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Publication numberUS5184011 A
Publication typeGrant
Application numberUS 07/635,837
Publication dateFeb 2, 1993
Filing dateJan 3, 1991
Priority dateJan 3, 1991
Fee statusPaid
Publication number07635837, 635837, US 5184011 A, US 5184011A, US-A-5184011, US5184011 A, US5184011A
InventorsFred F. Hubble, III, John M. Mitchell, Jr., James P. Martin
Original AssigneeXerox Corporation
Export CitationBiBTeX, EndNote, RefMan
External Links: USPTO, USPTO Assignment, Espacenet
Linear encoder for digital printing applications
US 5184011 A
Abstract
The invention comprises a sensor system in a printhead scanner which is capable of achieving accurate pixel to pixel registration. A plastic film strip with alternating fiducial bars and spaces is scanned. A voltage pattern is triggered by the zero slope points of the voltage induced by a sensing mechanism being moved along the plastic film strip.
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Claims(10)
What is claimed is:
1. A printhead encoder including a scanning nip for achieving pixel to pixel registration when scanning a medium to be imprinted comprising:
means for providing a sensing beam;
means for causing interruptions in the sensing beam when scanning the medium to be imprinted;
means for detecting the interruptions and for producing a first voltage pattern based on the interruptions; and
means for outputting a second voltage pattern which is triggered at zero slope points of the first voltage pattern.
2. A printhead encoder as recited in claim 1, wherein the means for causing interruptions in the sensing beam is a plastic film strip including:
a plurality of equally spaced and dimensioned fiducial marks which extend transverse to the length of the plastic film strip; and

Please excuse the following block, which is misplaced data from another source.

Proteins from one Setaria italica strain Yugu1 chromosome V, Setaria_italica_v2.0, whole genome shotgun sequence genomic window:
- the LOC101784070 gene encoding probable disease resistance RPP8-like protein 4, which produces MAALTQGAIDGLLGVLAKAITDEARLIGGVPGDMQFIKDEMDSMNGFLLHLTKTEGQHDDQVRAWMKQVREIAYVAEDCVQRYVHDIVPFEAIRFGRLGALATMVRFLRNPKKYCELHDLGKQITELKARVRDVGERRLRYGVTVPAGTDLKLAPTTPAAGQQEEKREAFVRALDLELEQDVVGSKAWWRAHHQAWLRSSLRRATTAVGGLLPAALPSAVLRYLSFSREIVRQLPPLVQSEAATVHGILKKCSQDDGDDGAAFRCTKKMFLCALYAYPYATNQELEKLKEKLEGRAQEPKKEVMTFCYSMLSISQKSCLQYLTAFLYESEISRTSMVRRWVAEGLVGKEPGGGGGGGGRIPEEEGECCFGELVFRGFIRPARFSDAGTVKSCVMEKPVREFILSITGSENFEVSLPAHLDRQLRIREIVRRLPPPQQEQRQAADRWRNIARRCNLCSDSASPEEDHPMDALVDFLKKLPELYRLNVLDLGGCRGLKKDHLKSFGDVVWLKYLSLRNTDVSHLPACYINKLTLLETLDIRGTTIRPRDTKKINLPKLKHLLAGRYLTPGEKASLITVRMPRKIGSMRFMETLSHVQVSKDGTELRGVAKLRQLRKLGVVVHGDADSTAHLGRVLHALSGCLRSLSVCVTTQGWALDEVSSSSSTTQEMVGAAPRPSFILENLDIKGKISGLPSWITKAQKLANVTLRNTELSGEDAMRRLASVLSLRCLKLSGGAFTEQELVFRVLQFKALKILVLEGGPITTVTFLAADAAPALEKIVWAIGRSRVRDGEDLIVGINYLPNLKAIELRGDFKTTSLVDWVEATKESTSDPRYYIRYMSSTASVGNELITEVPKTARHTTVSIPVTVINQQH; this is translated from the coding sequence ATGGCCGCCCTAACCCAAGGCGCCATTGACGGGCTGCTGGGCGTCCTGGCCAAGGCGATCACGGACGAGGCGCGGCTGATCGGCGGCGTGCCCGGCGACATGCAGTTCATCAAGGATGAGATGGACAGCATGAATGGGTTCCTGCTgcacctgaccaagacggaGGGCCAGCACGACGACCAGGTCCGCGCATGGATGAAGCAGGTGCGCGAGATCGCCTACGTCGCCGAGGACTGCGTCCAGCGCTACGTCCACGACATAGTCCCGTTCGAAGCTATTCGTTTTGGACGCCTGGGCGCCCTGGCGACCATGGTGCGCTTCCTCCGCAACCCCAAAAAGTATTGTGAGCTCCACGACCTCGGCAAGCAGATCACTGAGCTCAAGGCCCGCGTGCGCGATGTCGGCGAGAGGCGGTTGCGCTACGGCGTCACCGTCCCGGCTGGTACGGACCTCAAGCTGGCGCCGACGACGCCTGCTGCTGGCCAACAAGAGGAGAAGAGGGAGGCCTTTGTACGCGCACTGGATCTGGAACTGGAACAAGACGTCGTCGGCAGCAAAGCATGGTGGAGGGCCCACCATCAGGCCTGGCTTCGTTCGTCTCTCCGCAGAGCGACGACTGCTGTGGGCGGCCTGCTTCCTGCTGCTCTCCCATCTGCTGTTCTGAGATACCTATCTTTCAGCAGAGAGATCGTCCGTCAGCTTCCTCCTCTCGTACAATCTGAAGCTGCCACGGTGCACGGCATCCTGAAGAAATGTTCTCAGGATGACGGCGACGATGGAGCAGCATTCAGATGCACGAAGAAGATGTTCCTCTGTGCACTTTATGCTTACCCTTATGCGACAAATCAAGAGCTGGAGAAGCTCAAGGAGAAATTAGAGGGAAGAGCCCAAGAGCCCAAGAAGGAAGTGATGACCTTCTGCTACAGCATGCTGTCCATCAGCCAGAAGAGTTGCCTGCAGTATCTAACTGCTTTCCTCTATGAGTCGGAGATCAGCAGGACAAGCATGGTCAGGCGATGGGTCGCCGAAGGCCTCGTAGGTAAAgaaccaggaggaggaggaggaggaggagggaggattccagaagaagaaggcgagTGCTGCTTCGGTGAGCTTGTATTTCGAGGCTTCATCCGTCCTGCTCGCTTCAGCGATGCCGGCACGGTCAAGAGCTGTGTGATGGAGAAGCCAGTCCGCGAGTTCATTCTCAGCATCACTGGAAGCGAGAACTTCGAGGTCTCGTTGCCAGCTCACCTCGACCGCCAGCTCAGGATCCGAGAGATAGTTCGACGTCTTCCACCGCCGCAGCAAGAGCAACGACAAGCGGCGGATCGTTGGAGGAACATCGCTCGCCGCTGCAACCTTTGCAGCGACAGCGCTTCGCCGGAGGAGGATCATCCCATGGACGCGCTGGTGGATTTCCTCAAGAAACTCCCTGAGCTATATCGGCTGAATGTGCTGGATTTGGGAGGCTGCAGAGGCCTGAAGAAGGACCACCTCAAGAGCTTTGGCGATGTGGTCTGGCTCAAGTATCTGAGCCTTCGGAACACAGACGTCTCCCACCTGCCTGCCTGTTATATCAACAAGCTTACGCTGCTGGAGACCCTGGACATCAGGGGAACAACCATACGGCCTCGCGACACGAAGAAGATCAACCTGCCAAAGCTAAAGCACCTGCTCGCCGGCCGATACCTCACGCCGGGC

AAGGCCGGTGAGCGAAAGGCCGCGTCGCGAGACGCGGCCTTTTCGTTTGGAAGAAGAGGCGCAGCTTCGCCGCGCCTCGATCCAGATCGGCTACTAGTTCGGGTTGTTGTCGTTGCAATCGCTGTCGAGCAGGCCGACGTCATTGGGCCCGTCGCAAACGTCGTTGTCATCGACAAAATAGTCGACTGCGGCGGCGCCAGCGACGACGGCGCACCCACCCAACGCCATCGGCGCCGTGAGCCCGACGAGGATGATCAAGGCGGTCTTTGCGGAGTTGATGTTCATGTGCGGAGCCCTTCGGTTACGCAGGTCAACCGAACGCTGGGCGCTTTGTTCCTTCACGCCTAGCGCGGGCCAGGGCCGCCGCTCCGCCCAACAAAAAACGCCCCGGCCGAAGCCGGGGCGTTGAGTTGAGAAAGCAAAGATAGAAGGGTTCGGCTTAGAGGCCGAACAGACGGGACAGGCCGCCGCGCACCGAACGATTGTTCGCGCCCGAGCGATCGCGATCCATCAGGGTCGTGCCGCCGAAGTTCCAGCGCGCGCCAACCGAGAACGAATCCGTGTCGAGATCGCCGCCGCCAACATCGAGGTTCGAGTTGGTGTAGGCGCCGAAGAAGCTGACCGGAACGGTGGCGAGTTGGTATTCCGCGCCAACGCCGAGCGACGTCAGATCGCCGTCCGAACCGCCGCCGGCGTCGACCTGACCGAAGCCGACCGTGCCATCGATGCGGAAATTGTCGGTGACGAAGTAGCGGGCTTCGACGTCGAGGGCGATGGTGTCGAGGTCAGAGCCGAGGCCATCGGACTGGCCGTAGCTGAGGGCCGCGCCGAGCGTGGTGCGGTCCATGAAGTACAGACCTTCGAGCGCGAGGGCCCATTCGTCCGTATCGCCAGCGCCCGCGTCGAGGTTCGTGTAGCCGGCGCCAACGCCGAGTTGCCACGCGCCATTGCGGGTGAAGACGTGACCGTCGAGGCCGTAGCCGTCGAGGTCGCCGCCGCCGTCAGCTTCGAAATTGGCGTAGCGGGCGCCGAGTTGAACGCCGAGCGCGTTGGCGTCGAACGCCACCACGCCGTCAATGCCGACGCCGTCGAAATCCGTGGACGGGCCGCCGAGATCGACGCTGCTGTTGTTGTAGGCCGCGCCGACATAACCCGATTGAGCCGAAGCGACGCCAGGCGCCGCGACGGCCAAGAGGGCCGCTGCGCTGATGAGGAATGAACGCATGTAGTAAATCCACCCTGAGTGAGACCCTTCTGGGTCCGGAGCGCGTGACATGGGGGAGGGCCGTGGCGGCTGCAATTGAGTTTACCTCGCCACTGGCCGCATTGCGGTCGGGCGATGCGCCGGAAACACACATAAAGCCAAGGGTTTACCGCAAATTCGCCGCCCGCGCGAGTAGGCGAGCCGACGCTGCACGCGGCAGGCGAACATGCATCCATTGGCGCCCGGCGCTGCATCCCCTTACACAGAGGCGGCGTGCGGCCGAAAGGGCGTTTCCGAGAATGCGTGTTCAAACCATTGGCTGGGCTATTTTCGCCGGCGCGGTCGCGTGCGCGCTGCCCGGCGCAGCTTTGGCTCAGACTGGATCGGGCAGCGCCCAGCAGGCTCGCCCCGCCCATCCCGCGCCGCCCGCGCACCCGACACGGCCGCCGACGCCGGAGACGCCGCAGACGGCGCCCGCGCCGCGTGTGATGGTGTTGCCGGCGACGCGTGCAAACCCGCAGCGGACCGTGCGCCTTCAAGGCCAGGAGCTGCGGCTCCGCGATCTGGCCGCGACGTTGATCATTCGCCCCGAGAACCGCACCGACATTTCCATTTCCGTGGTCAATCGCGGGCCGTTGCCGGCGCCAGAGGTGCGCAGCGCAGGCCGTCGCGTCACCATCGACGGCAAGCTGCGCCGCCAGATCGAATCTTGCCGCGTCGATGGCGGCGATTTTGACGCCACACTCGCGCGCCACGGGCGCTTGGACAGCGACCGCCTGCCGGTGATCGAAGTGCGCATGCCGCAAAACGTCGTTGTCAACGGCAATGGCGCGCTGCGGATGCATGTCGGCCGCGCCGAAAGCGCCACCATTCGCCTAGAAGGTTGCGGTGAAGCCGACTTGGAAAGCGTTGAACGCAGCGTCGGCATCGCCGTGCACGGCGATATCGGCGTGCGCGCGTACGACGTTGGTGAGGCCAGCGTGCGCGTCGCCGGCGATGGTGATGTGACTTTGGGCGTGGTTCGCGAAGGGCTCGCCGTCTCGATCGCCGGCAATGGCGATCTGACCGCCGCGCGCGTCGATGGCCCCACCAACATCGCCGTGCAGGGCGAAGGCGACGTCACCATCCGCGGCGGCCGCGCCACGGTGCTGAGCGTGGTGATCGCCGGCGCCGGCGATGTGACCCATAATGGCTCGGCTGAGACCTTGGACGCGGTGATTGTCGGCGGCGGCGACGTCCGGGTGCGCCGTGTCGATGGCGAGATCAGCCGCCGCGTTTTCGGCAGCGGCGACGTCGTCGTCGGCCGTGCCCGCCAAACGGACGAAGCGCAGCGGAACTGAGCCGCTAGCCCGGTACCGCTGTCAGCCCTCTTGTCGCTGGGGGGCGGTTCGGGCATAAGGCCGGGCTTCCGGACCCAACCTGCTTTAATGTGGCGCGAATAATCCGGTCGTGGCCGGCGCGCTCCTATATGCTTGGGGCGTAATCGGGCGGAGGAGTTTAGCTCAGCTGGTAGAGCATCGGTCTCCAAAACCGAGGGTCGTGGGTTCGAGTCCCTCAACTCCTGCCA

first and second non-printing ends which are optically non-transmissive.
3. A printhead encoder as recited in claim 2, wherein said means for outputting a second voltage pattern is a differentiation circuit, with a supply voltage, including:
an op-amp with a positive and a negative input;
a first resistor, comprising a portion of a voltage divider, with a desired resistance value connected to the positive input such that the output of the op-amp is at or near one-half o the supply voltage when the first and second non-printing ends are in the scanning nip.
4. A printhead encoder as recited in claim 1, further comprising:
comparator means for comparing the second output voltage pattern with a reference voltage and for outputting a third voltage pattern, and biased with a second resistor of the voltage divider such that an output of the comparator is high when the first and second non-printing ends are in the sensing nip.
5. A printhead encoder as in claim 4, wherein the third voltage pattern is a saturated square wave.
6. A printhead encoder as recited in claim 2, wherein the plastic film strip is constructed of a plastic material with a high optical transmissivity.
7. A printhead encoder as recited in claim 2, wherein the plurality of equally spaced and dimensioned fiducial marks are opaque fiducial marks.
8. A method for achieving pixel to pixel registration when scanning a medium to be imprinted, using a printhead encoder, comprising the steps of:
emitting a sensing beam;
causing interruptions in the sensing beam when scanning the medium to be imprinted;
collecting the interrupted sensing beam through an aperture;
detecting the collected interruptions and producing a first voltage pattern based on the interruptions; and outputting a second voltage pattern which is triggered at zero slope points of the first voltage pattern.
9. A method for achieving pixel to pixel registration, using a printhead encoder, as recited in claim 8, the step of causing interruptions further comprising the steps of:
causing interruptions in the sensing beam when scanning the medium to be imprinted with a plastic film strip with a plurality of equally spaced and dimensioned fiducial marks which are optically non-transmissive.
10. A method for achieving pixel to pixel registration, using a printhead encoder, as recited in claim 8 further comprising the steps of:
comparing the second voltage pattern with a reference voltage and outputting a third voltage pattern, wherein the third voltage pattern is a saturated square wave; and